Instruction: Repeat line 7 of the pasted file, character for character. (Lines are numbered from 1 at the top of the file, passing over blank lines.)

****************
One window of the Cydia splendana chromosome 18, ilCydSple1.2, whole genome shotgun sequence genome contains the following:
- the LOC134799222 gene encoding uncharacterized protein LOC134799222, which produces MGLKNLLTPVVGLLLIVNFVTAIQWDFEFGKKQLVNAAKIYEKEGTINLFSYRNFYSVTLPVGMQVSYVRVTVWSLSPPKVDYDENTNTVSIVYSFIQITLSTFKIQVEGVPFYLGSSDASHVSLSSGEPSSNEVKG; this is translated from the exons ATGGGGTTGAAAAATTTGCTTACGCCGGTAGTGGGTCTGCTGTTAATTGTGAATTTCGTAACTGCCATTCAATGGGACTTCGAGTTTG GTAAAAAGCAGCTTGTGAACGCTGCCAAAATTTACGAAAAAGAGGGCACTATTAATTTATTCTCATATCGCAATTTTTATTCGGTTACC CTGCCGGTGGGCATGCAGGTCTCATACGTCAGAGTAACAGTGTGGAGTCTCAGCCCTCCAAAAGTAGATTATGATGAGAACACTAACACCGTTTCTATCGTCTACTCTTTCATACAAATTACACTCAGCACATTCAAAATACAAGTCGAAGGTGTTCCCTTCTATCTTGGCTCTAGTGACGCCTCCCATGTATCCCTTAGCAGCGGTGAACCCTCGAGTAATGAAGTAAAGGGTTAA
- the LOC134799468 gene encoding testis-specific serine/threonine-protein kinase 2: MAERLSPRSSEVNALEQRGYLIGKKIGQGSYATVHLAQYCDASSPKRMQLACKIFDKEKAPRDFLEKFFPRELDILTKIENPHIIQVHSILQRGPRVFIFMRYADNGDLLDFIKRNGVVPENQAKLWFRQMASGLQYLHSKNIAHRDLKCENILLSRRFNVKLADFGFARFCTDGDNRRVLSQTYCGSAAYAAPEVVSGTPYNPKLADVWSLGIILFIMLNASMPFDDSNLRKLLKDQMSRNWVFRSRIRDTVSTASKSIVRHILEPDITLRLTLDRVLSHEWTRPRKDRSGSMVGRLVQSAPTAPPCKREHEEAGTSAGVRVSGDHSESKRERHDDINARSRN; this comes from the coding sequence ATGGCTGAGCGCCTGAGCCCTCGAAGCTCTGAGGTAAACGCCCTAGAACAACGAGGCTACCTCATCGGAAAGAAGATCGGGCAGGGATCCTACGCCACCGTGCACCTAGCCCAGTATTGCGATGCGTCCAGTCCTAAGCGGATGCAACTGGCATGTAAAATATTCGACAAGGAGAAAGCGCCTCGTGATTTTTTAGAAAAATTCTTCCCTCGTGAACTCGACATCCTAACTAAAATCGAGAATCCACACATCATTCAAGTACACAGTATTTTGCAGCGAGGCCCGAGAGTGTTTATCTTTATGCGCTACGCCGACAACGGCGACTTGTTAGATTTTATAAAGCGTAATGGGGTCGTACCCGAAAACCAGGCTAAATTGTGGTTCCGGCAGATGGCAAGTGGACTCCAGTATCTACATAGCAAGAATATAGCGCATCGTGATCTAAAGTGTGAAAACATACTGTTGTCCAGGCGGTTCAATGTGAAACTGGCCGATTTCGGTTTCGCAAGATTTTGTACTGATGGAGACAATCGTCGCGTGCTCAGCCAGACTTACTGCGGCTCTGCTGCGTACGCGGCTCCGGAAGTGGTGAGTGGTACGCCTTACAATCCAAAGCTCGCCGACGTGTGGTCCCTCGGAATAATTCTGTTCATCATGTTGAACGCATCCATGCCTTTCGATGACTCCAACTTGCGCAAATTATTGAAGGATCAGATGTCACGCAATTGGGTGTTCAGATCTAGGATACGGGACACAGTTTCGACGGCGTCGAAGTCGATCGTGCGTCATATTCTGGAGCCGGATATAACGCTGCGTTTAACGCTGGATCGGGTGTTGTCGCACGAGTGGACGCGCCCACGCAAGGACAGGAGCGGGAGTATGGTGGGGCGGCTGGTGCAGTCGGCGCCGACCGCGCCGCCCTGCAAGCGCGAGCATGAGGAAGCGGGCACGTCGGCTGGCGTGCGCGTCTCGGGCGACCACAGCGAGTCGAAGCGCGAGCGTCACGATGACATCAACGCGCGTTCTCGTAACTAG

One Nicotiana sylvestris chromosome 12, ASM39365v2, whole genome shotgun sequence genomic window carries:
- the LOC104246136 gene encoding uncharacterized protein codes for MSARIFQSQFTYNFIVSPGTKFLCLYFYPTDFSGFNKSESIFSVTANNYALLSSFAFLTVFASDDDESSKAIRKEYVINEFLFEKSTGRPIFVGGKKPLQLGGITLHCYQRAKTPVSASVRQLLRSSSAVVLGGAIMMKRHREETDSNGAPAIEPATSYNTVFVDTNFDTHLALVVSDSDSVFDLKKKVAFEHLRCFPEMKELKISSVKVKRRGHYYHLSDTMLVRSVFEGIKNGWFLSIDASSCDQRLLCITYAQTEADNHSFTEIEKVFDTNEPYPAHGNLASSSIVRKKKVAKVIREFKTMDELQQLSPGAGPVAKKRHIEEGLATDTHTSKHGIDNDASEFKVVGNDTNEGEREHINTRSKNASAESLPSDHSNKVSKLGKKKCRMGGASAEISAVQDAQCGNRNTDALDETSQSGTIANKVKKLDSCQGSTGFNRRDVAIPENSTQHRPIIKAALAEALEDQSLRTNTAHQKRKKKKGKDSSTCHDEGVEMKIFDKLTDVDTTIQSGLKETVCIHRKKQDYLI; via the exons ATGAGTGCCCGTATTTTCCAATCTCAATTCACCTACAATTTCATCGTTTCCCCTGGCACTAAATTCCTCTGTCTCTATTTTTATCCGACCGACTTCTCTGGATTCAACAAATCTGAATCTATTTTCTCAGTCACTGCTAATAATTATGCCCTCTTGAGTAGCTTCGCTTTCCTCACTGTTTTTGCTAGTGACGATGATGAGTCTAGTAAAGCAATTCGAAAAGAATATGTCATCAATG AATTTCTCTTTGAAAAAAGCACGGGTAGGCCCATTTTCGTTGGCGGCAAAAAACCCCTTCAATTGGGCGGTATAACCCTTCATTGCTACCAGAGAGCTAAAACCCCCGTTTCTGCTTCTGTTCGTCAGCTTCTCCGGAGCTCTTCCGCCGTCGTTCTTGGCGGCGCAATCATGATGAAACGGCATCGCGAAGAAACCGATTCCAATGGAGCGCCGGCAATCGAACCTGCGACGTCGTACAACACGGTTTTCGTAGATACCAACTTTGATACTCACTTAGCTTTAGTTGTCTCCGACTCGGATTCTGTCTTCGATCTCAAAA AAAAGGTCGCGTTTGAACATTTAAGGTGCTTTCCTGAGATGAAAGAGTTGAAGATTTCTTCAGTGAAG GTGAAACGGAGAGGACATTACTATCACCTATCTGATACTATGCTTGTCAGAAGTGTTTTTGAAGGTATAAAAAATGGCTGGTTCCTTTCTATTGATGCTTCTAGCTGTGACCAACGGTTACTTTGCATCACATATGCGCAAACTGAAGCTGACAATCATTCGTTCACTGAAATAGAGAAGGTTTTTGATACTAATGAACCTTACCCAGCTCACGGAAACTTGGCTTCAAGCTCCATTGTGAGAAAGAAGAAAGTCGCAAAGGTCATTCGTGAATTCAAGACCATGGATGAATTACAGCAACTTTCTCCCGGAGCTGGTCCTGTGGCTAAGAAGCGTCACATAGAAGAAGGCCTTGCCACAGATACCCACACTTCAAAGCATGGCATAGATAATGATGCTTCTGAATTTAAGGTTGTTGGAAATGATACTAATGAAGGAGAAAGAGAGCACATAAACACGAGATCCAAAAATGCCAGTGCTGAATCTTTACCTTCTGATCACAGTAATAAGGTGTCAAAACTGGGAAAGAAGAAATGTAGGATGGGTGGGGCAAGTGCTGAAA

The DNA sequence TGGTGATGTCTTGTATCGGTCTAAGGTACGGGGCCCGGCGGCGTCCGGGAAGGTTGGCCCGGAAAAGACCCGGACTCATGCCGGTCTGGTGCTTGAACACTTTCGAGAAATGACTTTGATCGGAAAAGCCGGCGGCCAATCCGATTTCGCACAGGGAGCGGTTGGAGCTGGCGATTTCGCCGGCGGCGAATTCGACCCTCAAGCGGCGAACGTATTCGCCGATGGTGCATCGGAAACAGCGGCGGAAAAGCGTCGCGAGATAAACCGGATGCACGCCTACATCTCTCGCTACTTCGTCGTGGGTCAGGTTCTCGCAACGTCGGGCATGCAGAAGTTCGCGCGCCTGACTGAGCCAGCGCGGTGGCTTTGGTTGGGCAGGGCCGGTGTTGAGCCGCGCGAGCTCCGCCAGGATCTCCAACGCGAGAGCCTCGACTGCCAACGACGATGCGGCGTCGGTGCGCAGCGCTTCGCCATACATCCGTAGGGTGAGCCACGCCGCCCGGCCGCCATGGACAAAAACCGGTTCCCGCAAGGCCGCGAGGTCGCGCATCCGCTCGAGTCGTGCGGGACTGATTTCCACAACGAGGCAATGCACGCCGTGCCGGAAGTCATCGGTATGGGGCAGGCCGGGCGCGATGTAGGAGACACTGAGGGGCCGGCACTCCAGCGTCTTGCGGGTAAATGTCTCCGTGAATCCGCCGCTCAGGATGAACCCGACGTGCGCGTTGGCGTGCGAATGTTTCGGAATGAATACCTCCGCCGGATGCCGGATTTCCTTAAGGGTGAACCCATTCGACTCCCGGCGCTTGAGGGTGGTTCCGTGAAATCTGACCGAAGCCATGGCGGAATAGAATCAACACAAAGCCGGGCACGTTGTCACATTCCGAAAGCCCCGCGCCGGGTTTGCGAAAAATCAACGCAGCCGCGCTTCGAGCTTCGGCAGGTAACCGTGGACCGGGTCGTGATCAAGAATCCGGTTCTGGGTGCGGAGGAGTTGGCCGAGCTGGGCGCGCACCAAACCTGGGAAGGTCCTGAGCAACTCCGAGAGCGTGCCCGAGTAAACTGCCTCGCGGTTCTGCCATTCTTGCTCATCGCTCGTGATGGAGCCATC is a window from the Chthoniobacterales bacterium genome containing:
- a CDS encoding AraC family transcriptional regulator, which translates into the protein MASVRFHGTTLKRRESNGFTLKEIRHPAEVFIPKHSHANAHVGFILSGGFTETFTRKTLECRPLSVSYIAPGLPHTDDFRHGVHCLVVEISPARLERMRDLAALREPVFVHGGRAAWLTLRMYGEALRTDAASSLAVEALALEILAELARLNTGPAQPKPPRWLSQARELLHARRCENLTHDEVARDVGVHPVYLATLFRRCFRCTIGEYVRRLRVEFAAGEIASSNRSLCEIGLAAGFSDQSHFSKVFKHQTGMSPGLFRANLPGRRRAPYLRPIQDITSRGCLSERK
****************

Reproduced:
- a CDS encoding AraC family transcriptional regulator, which translates into the protein MASVRFHGTTLKRRESNGFTLKEIRHPAEVFIPKHSHANAHVGFILSGGFTETFTRKTLECRPLSVSYIAPGLPHTDDFRHGVHCLVVEISPARLERMRDLAALREPVFVHGGRAAWLTLRMYGEALRTDAASSLAVEALALEILAELARLNTGPAQPKPPRWLSQARELLHARRCENLTHDEVARDVGVHPVYLATLFRRCFRCTIGEYVRRLRVEFAAGEIASSNRSLCEIGLAAGFSDQSHFSKVFKHQTGMSPGLFRANLPGRRRAPYLRPIQDITSRGCLSERK